One of the things I really appreciate about The RACE to the NEW FOUND LANE is the number of useful options players have in their turns, without preventing the game from moving freely, quickly and effortlessly, as well as efficiently. At the beginning of their turn all players receive their "income" which is always one piece of Wood and one piece of Cloth, though extra Goods may be obtained through cards etc. We have found that in the first round almost everyone immediately spends this to buy one of the available ships for their second Shipyard. Later, when you have gathered other resources you may wish to unlock the shipyard on the far right, costing a Cloth and an Iron, though many of us have played, and won, using just the three shipyards available from the start. 

The Rounds are played in phases with the first player taken the first action in each of the phases - the first actionphase is the Landphase which is where you get your income, open new Harbours/Shipyards and buy new ships. The second phase is in 4 segments which during the game are settled individually in order but during this phase the players determine which (if any) of the segments they wish to place their ships. 
Beladen: Loading - This is where Goods are gained. Your ship/s have to have a total of boxes equal to the highest load (Gold = 4, Iron = 3, Cloth = 2 and Wood = 1) or below that you want. For example if you have a ship showing crates with the value of 4 you can load any ONE of the resoures. If your ship shows 3 crates you cannot gain a Gold but all other resources are an option for you, but only ever one can be bought whatever you buy. You may only send one ship to be loaded.
Siedeln: Settling. If you have any ships here that show people you are allowed to claim a space on any already found land and claim one of the rewards from that land. If you had 2 people you get to place 2 cubes but these have to be atop each other and still only on one space of the two on a piece of land. Up to 3 ships may carry passengers.
Liefern: Delivering. Up to 3 ships. The total value of your ship's crates values determines how many Goods you can deliver. You deliver to the Cities on the board - Stockholm, Hamburg, Venetzia and Antwerp. Once a City is full of stock (small boxes under each city name) the City is scored according to the values beside it. Only Antwerp remains open but only gives 1 point per Goods received.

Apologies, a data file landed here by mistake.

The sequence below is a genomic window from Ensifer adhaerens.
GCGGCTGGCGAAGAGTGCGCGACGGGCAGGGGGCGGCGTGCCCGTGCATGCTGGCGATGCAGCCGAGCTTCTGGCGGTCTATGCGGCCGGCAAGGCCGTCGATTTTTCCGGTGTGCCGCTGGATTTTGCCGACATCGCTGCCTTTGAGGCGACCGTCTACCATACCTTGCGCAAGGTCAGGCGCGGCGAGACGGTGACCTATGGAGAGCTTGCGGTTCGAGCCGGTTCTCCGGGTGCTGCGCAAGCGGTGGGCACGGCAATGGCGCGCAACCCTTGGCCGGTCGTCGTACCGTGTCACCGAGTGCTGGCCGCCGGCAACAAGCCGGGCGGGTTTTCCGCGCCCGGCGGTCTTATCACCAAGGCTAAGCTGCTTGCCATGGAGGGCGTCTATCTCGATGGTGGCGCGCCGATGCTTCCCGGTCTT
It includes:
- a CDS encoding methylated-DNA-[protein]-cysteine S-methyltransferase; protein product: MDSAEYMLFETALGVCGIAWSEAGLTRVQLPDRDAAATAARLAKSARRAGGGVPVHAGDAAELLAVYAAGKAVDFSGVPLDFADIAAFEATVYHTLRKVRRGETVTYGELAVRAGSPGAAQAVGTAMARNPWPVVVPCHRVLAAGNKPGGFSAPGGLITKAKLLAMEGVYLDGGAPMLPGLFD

Entdecken: Discovery. Maximum 2 ships. For each Telescope (Spyglass) available on your ship/s you get to look at that many Island Tiles and select one per ship you have there to place on the board. Also, as the tiles are placed on the board the player places one of their wooden markers and claims both the rewards.

Another one of the clever details of this game is that the islands onto which the Island tiles are placed are overlaid with squares in which the land and sea seen within match one or more of the tiles (rotate the tile as necessary when placing) so you can only place Island tiles in spaces on the islands where the landscape and shoreline of the tile exactly matches the shoreline and landscape of the square on which they are being laid. This can mean that towards the end of the game you are limited as to the tiles you can place. It has happened but very rarely, for us, that of the tiles selected to choose from none were a fit and they had to be removed to the flipped over Player board that isn't being used (there are 5 boards for 4 players) and is now called Storage. If the main supply is exhausted the Storage is shuffled/mixed back in to form a new supply.